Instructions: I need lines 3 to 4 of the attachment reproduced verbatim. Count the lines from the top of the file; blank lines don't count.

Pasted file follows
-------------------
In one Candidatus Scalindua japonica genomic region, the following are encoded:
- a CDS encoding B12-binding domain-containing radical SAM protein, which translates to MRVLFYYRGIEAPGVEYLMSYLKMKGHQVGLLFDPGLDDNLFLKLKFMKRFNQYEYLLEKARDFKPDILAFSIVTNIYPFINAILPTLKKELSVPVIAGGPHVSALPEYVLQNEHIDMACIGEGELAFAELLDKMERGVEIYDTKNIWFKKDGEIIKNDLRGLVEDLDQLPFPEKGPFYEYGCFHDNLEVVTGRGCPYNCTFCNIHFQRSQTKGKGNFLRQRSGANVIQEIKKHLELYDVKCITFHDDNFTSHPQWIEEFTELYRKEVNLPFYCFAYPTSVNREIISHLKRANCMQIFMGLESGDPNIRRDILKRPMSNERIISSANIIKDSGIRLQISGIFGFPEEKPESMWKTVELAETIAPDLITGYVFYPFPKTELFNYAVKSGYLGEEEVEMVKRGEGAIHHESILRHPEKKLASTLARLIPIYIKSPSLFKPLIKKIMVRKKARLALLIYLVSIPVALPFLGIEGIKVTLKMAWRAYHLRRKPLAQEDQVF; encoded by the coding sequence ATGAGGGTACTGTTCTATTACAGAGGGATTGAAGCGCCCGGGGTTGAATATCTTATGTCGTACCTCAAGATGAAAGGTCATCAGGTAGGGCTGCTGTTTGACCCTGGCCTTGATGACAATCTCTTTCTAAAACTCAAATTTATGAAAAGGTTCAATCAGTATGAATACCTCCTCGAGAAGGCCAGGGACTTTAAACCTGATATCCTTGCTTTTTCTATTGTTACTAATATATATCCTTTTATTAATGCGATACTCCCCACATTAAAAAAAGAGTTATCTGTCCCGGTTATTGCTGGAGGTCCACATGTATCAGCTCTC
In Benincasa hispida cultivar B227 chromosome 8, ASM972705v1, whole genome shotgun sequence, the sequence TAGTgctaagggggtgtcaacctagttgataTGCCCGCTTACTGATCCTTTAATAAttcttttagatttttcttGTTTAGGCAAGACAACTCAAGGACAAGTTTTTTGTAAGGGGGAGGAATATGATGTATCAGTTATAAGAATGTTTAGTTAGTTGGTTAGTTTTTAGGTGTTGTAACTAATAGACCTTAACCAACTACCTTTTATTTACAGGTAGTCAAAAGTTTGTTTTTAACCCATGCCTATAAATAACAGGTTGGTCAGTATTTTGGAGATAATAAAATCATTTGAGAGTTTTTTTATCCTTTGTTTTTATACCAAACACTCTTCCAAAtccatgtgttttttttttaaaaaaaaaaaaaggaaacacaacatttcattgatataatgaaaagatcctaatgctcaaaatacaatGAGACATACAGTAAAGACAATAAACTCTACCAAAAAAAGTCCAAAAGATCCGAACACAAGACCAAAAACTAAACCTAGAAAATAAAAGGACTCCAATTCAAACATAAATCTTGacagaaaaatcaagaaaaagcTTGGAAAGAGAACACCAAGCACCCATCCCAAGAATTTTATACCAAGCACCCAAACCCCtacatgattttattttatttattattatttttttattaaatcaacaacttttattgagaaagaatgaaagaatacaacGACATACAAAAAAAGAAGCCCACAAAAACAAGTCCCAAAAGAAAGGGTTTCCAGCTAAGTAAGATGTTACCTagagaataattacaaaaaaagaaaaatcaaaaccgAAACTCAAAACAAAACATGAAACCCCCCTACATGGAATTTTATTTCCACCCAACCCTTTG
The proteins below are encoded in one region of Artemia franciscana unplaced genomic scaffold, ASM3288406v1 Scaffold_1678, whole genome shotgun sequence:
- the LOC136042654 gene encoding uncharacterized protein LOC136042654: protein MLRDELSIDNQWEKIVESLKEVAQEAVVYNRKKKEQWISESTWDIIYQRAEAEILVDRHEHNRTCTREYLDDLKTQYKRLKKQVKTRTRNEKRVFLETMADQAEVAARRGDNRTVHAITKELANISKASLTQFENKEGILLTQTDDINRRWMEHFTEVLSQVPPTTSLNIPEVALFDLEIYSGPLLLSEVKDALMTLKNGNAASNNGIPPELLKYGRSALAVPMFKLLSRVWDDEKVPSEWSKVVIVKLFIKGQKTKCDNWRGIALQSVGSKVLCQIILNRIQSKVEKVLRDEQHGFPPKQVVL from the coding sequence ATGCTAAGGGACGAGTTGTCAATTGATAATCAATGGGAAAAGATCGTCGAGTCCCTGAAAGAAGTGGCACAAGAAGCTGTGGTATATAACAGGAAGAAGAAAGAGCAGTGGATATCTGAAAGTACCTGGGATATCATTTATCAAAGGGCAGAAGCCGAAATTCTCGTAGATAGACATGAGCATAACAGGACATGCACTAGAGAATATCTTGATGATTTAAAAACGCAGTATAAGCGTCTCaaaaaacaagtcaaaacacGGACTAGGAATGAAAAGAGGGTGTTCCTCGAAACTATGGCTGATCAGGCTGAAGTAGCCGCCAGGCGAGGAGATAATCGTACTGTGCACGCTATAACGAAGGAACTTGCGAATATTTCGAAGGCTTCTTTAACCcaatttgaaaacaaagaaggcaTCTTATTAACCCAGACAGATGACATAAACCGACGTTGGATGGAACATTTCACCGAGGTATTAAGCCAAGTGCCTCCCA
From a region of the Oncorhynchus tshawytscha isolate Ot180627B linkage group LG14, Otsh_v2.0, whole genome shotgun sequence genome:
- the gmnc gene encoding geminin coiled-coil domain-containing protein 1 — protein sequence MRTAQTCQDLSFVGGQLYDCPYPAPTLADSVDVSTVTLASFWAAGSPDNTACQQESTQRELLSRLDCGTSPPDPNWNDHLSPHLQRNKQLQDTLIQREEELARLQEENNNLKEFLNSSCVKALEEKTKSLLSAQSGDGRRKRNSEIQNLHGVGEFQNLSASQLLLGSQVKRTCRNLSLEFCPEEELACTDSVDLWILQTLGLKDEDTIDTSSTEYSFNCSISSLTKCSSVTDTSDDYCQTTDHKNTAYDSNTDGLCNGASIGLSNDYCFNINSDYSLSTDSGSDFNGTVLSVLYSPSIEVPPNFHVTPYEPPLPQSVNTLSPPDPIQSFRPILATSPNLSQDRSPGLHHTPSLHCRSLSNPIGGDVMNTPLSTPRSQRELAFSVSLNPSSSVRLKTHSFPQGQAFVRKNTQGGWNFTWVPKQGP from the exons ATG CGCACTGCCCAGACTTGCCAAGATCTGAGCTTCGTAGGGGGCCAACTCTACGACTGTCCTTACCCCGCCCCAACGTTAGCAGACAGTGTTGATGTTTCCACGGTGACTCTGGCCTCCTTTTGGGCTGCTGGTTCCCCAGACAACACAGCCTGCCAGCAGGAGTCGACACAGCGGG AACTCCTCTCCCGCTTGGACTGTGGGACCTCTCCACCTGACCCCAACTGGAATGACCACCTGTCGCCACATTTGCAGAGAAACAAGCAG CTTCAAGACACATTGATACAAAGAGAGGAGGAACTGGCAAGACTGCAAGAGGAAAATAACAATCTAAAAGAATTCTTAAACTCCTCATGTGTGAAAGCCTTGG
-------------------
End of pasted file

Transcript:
In Benincasa hispida cultivar B227 chromosome 8, ASM972705v1, whole genome shotgun sequence, the sequence TAGTgctaagggggtgtcaacctagttgataTGCCCGCTTACTGATCCTTTAATAAttcttttagatttttcttGTTTAGGCAAGACAACTCAAGGACAAGTTTTTTGTAAGGGGGAGGAATATGATGTATCAGTTATAAGAATGTTTAGTTAGTTGGTTAGTTTTTAGGTGTTGTAACTAATAGACCTTAACCAACTACCTTTTATTTACAGGTAGTCAAAAGTTTGTTTTTAACCCATGCCTATAAATAACAGGTTGGTCAGTATTTTGGAGATAATAAAATCATTTGAGAGTTTTTTTATCCTTTGTTTTTATACCAAACACTCTTCCAAAtccatgtgttttttttttaaaaaaaaaaaaaggaaacacaacatttcattgatataatgaaaagatcctaatgctcaaaatacaatGAGACATACAGTAAAGACAATAAACTCTACCAAAAAAAGTCCAAAAGATCCGAACACAAGACCAAAAACTAAACCTAGAAAATAAAAGGACTCCAATTCAAACATAAATCTTGacagaaaaatcaagaaaaagcTTGGAAAGAGAACACCAAGCACCCATCCCAAGAATTTTATACCAAGCACCCAAACCCCtacatgattttattttatttattattatttttttattaaatcaacaacttttattgagaaagaatgaaagaatacaacGACATACAAAAAAAGAAGCCCACAAAAACAAGTCCCAAAAGAAAGGGTTTCCAGCTAAGTAAGATGTTACCTagagaataattacaaaaaaagaaaaatcaaaaccgAAACTCAAAACAAAACATGAAACCCCCCTACATGGAATTTTATTTCCACCCAACCCTTTG
The proteins below are encoded in one region of Artemia franciscana unplaced genomic scaffold, ASM3288406v1 Scaffold_1678, whole genome shotgun sequence: